Sweetened Food Undercuts Healthy Food on Price

by Ella

New research from New Zealand highlights significant concerns regarding health, food security, and industry resilience due to the decreasing cost of sweetened foods relative to fruit, vegetables, meat, and dairy. Dr. Puneet Vatsa and Professor Alan Renwick from the Faculty of Agribusiness and Commerce at Lincoln University conducted a study examining the changing prices of 85 food items between 2014 and 2023, sourced from 560 retail outlets.

In their paper, Food prices in New Zealand: implications for feeding people better, the authors analyzed 12-month moving averages of the relative real prices of sweetened foods compared to five other food categories: dairy, fruits, vegetables, processed meats, and unprocessed meats. They observed that while the overall food prices in New Zealand have steeply increased due to various external and internal factors—such as COVID-19 disruptions, geopolitical events, and climate shocks—the relative prices of fresh produce and animal proteins have increased more sharply than those of sweetened and processed foods.


The study noted, “If prices of specific foods continue to remain high relative to those of others, households may become habituated to not consuming the expensive varieties and may [switch] to more affordable ones.” This trend could lead to a shift towards unhealthy diets, with serious consequences for consumers and the healthcare system.


Prices, except for dairy, remained relatively stable until 2019, particularly those of sweetened foods. However, after 2021, prices for dairy, meat, and vegetables showed marked inflection points, with fruit prices increasing sharply in 2022. This was partly driven by significant increases in the price of natural gas, a crucial component for producing nitrogenous fertilizers. In contrast, while nominal prices of sweetened foods started to trend upwards before the COVID-19 pandemic, their real prices have consistently decreased over the past eight years.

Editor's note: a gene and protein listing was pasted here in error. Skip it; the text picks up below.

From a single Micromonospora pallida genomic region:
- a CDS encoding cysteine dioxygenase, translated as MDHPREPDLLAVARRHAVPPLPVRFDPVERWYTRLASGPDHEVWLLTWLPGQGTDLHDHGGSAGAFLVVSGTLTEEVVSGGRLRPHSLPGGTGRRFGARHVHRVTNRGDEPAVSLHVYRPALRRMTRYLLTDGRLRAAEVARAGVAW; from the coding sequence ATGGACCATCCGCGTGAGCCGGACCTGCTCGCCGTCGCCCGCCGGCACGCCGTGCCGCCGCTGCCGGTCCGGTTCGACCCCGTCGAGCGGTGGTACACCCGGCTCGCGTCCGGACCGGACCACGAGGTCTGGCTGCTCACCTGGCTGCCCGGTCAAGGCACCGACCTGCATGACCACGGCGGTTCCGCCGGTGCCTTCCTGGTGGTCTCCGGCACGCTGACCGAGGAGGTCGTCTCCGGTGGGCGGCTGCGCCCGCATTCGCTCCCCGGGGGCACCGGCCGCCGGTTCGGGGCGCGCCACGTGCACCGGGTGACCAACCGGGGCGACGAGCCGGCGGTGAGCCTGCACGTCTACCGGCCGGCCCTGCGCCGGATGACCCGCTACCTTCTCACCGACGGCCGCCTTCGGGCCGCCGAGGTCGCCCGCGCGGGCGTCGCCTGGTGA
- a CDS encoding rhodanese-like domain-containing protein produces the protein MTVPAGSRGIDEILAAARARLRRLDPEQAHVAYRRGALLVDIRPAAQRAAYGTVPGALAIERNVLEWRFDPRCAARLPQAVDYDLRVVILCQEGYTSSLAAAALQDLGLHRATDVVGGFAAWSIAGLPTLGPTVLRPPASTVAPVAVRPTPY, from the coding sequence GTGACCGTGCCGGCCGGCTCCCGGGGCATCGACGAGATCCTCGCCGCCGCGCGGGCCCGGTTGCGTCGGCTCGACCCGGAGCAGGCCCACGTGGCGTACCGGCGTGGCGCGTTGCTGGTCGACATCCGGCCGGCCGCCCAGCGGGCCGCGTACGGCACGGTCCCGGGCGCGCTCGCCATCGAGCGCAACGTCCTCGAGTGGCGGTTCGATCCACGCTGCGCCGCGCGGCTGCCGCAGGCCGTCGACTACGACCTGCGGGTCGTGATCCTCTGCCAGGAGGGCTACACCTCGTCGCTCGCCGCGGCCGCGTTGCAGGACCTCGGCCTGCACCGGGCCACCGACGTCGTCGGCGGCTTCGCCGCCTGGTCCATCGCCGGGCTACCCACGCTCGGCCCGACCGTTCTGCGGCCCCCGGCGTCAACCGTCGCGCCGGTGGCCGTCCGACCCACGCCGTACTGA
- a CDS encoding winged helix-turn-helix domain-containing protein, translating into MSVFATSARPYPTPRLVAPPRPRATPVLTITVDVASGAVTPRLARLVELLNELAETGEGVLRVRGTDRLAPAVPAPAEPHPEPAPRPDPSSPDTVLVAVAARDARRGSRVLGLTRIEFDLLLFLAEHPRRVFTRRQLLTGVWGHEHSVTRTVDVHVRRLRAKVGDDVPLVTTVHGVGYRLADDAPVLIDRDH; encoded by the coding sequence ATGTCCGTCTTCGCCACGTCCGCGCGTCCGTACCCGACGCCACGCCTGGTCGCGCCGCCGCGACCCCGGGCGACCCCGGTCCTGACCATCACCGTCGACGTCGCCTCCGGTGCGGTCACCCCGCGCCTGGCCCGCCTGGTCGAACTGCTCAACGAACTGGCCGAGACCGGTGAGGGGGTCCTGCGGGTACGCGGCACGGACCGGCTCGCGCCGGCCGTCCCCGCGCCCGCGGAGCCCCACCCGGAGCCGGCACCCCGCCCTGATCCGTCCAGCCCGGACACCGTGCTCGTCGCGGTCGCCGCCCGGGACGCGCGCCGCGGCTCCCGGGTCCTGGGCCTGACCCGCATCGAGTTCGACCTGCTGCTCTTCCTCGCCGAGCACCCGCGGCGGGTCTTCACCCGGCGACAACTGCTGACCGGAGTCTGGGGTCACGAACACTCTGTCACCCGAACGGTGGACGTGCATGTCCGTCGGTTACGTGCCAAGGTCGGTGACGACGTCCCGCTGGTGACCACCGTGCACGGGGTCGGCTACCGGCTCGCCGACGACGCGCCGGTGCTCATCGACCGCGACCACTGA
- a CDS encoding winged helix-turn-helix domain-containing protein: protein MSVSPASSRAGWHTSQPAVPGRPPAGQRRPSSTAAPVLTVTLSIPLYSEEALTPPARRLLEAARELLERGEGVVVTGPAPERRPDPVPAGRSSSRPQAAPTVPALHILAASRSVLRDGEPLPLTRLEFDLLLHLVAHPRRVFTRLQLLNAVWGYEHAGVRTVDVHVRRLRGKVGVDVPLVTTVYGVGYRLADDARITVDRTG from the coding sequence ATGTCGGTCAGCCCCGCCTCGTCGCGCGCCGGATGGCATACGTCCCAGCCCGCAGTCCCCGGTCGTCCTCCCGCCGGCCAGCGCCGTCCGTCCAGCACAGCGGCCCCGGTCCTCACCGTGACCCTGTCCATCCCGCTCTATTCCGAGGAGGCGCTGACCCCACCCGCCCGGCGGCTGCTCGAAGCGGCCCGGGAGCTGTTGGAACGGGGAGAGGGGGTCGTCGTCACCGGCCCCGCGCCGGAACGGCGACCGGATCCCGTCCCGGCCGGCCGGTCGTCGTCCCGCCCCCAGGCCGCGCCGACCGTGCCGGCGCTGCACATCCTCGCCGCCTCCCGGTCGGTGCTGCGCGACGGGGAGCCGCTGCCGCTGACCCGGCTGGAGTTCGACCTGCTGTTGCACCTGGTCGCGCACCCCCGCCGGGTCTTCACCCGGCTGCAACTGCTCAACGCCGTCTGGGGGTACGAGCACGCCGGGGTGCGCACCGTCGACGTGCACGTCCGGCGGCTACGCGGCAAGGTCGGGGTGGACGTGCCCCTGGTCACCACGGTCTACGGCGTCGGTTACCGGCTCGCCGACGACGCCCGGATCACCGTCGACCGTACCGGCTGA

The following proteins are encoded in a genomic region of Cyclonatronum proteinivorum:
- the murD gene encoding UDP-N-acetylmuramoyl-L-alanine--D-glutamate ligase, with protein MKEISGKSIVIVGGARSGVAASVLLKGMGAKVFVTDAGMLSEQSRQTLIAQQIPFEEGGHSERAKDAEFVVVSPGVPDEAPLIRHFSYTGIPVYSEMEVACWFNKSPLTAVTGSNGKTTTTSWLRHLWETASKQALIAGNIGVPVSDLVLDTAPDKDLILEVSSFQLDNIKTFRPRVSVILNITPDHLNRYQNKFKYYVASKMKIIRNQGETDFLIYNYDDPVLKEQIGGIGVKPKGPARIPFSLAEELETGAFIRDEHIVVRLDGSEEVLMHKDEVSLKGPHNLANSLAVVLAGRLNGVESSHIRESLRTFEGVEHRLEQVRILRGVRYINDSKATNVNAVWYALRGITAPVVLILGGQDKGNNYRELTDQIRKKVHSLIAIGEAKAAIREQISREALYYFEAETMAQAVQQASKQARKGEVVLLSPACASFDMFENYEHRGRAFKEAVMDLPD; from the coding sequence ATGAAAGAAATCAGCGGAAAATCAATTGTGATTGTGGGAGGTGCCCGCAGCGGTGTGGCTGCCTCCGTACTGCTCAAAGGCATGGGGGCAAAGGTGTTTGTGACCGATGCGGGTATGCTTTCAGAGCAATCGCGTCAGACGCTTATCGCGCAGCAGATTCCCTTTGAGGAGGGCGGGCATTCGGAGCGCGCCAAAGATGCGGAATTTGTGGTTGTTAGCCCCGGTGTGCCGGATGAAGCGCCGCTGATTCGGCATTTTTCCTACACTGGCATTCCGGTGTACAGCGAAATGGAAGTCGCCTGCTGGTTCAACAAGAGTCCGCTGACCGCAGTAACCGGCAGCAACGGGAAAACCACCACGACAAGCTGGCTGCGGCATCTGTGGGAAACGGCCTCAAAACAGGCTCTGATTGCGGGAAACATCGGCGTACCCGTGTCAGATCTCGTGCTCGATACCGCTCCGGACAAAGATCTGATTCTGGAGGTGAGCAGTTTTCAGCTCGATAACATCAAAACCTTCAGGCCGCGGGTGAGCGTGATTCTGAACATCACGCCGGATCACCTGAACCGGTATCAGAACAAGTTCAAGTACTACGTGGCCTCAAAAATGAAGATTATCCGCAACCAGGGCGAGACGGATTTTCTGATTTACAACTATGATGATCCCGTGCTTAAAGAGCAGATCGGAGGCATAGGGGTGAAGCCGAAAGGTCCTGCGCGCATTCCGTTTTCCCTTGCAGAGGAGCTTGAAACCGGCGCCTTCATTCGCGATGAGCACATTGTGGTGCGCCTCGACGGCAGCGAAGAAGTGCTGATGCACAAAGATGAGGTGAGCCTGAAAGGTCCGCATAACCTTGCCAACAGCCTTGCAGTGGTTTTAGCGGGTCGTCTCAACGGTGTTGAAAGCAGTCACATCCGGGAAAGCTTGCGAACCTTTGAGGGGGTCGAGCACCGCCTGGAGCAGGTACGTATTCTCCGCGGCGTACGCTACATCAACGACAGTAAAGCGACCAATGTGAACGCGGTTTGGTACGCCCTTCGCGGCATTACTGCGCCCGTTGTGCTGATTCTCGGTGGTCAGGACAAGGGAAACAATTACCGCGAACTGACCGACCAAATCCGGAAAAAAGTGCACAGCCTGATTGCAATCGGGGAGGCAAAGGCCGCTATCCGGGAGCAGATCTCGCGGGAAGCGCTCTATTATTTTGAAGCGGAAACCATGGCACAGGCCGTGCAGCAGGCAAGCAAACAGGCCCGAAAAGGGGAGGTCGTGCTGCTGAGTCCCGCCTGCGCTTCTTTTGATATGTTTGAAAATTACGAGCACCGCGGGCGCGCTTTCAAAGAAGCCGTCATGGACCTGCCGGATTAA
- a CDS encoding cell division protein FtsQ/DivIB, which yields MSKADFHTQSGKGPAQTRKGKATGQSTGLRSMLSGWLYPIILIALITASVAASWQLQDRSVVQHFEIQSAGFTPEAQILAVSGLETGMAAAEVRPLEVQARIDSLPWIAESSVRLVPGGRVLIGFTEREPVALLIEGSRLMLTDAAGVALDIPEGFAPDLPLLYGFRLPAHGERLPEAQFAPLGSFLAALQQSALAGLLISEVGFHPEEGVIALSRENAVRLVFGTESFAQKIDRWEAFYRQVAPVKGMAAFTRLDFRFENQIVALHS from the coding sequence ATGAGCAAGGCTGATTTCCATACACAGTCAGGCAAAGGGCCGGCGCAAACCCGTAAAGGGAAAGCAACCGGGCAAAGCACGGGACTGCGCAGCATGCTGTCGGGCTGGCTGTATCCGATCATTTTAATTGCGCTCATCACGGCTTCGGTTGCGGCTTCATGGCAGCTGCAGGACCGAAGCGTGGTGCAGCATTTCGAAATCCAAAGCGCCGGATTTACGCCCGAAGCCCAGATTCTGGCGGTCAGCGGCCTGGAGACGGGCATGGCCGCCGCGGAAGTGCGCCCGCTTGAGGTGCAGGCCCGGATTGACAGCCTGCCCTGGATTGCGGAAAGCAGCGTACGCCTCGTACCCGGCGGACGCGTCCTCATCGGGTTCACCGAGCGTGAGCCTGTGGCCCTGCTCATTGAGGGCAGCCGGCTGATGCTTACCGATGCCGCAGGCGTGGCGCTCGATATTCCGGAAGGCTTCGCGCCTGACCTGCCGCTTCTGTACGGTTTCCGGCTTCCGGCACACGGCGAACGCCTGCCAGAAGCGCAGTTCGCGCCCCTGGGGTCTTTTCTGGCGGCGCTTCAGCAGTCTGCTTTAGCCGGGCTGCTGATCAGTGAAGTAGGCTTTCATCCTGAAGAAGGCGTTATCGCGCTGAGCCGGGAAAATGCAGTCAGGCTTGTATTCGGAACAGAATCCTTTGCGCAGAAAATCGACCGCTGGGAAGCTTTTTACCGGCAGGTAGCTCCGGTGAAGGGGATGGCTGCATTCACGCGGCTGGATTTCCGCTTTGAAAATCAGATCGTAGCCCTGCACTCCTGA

Professor Renwick emphasized the vulnerability of New Zealand’s domestic fresh fruit and vegetable chain, noting that the supply chain’s focus on efficiency has led to increased regional specialization, making it more susceptible to disruptions caused by extreme weather events. “Localised shocks may impact supply. The vulnerability of the logistics network exacerbates this. Most freight travels by road, and many regions are served by only one or two main roads, which are often susceptible to weather events.”


The study highlighted the necessity of increasing the resilience of the fresh produce sector to avoid elevated and volatile prices becoming the norm. Renwick pointed out the need to rethink the food system to make healthy foods more affordable compared to less healthy alternatives, addressing the root causes of the price discrepancies.

As shocks become more prevalent, infrastructure challenges need to be addressed, including the underutilization of coastal sea networks. “We need to have a more strategic view about our food network,” Renwick stated. Cyclone Gabrielle, which impacted 30% of the fresh produce and vegetables in the affected area, served as a wake-up call. “Larger companies are beginning to think about diversifying their production. I think there is a realisation that perhaps we have become too specialized in [certain] regions. We do need to spread our risk out across the country,” Renwick added.



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